Team IONIC is excited to share a sneak preview of the project that is currently in development. Crescent community center is a project in Virginia Beach off of Salem Road where the clients had received the condition of use approval back in 2013. The design that was completed at that time was very adventurous but didn’t quite capture the cultural desires of the client.

IONIC was brought in to assist the client in completing the vision that they so desperately desired. WPL is the civil engineer of record and had completed an approved site plan for the client to proceed with developing the infrastructure, grading and  parking but the client hadn’t move forward with any of the building documents.

The original plan called for 12,400 square feet of new construction. However this was too much for the congregation to afford. Originally a tower was included along with a dome structure both of which needed to be eliminated to bring the cost of construction within budget. After several years of frustration the client brought the issues to IONIC for assistance. We had previously worked with Syed Haider on other convenience store projects and had an excellent relationship with him over the years. When he walked in the door he told us that if anybody could make this happen it was us.

What a great testimonial!

And what a great responsibility to perform!

So after our discussion talking about the desires, goals and potential reduction in square footage for the initial phase, IONIC went to work on creating a plan that could be implemented. Our team of designers researched ideas, materials, and cultural impact that would make this project a success. All of these things needed to come together to meet the restricted budget.

IONIC first started with a floor plan and shared our initial ideas with client. After several back and forth conversations we were able to come up with a plan that fits the needs of the client and seemed to allow us to produce a structure within budget. This plan would also allow future growth to the full 12,000+ square feet whenever the church/mosque was capable of moving forward.

The next phase was researching ideas of how to keep the structure both contextual, cultural, and affordable. Yes, all those things usually do not go together. Regardless, that was our task.

Our team sketched ideas and concepts back and forth deliberating on an approach.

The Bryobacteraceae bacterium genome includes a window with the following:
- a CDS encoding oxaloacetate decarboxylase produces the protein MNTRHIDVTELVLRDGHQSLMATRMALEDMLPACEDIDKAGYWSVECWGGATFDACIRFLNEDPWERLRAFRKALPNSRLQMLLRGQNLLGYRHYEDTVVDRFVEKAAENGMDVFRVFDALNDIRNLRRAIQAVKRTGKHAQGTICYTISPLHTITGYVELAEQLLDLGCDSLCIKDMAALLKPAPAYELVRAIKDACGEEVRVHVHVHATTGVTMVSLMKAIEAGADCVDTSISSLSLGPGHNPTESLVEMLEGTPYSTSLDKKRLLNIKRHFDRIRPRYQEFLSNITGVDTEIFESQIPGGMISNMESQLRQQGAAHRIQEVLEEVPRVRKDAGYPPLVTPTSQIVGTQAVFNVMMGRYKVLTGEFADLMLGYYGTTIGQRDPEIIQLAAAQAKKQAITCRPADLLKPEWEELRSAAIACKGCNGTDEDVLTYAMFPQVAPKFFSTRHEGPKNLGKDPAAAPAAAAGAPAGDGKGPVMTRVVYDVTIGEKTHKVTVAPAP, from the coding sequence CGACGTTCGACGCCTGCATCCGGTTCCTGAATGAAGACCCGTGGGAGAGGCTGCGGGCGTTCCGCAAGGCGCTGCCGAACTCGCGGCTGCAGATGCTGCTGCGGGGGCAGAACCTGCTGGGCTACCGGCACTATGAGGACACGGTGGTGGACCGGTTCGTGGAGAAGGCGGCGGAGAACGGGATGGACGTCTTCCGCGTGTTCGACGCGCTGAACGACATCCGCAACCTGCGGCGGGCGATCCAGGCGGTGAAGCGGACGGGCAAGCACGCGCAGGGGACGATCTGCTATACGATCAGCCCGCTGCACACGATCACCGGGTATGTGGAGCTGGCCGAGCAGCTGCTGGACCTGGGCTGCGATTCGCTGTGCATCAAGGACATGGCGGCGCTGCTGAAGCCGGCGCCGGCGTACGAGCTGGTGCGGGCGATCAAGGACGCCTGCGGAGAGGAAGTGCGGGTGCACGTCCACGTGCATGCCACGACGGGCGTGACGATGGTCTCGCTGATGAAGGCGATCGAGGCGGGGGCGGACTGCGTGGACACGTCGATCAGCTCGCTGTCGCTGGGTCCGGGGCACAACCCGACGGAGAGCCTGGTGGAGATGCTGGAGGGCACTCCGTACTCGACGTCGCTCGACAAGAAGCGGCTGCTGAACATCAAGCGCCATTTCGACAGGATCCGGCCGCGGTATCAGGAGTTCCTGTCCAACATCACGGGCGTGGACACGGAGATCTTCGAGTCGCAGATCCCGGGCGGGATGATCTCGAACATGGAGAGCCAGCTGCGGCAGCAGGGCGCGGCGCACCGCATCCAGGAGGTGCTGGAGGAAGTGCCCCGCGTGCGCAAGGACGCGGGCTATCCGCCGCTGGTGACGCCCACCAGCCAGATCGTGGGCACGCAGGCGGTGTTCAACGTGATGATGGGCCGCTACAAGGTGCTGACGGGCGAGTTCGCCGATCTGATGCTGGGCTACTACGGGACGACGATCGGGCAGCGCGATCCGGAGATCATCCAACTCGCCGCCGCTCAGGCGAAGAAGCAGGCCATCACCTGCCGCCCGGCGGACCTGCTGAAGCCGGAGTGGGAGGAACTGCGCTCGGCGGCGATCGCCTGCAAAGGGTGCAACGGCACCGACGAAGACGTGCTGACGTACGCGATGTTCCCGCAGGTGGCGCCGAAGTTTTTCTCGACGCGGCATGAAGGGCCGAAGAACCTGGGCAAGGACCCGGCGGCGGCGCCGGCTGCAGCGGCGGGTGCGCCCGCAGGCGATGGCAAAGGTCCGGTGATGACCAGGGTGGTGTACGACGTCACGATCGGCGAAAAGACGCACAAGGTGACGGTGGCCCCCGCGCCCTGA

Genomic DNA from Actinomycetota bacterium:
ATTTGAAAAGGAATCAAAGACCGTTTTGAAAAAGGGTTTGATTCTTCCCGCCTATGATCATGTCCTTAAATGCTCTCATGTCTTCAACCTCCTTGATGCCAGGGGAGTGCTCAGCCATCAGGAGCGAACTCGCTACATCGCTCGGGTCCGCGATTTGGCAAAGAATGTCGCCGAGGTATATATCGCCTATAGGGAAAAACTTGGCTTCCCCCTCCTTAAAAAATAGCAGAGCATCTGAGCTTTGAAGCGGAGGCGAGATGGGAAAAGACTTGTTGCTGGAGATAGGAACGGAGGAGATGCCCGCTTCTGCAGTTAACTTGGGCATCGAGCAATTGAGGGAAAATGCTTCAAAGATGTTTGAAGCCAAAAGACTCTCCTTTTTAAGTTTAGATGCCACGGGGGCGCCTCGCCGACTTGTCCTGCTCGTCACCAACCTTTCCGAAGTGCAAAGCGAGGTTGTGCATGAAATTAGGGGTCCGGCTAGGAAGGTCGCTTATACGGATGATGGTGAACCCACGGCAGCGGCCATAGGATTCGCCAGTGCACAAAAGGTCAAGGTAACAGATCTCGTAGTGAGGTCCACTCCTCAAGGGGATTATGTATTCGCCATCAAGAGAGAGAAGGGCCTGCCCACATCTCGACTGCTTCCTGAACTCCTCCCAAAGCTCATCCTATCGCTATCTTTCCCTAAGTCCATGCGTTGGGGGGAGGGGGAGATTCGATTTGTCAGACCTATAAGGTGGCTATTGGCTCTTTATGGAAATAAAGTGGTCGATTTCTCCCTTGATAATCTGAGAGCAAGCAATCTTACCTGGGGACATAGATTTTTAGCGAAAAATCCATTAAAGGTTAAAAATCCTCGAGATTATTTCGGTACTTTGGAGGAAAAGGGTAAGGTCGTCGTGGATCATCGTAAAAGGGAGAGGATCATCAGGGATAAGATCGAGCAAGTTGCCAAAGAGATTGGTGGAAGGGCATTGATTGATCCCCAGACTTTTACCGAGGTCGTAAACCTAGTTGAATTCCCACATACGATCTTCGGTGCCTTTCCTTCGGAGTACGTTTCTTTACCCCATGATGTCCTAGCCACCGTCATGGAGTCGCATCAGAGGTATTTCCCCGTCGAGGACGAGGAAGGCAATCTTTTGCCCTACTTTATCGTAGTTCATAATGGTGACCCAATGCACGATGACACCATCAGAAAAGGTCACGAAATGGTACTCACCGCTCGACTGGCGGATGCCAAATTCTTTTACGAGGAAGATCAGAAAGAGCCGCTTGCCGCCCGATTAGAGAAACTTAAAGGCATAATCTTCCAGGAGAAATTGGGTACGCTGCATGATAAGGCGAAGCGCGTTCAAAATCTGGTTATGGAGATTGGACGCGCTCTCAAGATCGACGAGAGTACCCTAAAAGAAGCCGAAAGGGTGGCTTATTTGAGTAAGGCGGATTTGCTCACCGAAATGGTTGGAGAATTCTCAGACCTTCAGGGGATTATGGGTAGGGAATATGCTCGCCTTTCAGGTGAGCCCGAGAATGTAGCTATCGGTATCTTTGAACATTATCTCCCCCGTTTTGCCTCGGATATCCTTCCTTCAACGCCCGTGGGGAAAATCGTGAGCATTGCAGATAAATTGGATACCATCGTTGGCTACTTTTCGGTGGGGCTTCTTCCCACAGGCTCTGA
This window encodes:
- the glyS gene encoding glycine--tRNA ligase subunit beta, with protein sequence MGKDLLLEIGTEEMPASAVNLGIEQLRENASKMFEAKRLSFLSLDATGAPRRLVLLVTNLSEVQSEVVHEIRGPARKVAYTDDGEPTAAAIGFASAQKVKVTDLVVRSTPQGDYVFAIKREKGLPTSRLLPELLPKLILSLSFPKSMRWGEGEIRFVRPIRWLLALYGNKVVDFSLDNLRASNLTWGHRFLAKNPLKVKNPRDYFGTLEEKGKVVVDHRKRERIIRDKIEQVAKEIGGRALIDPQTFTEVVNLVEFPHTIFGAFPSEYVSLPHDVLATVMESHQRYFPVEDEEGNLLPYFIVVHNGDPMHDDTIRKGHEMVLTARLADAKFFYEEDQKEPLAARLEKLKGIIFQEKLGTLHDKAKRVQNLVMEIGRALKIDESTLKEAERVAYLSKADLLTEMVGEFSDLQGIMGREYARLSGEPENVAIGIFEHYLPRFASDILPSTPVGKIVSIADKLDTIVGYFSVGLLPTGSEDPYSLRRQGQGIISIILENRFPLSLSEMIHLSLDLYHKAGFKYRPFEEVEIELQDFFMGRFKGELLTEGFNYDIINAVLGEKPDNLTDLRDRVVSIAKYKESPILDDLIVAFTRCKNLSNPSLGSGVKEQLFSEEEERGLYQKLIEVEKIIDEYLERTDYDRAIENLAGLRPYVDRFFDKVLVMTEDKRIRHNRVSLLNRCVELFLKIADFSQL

IONIC shared our Visioneering Master Plan with our client and achieved outstanding success!

Once we presented the idea and walked through the concepts as well as the interiors of the space by utilizing a three-dimensional model and capabilities of spinning the structure around so the client could see all sides different angles and interiors of our proposed design. Alongside our model we shared samples of exterior finishes which included porcelain tile on higher impact areas and stucco on the remaining portions.

Our primary focus was to have the front of the building become dominant in the design so the two key bookends were featured on the front utilizing the porcelain tile with tall glass entryway fronted by a simple arcade. To accomplish some of the blending of culture we proposed sandblasted storefront that characterized the Mosaic pattern often found in similar structures. This idea would allow sun to stream in from the outside and create a shadow cast across the floor replicating the Mosaic feel. Conversely at nighttime when interior lights are gleaming brightly, the shadows would be cast outside onto the paving in front of the entryway.

The effects will be dynamic!

After receiving accolades from our client in accomplishing exactly what they desired, our next hurdle was to see if we could get approvals administratively from the City of Virginia Beach on our new design. The primary concern here is that if they felt our design deviated too far from the original plans, we would have to go through the entire condition of use process again. This would delay the construction document phase by over three months if it was required.

With great joy the city’s planners saw that our design as being compatible with the original plan and found it pleasing. With this information we were granted an administrative approval to move forward!

Let us know if we can help you finish your master plan and help your project move forward. Send all questions and inquiries to

We look forward to hearing from you.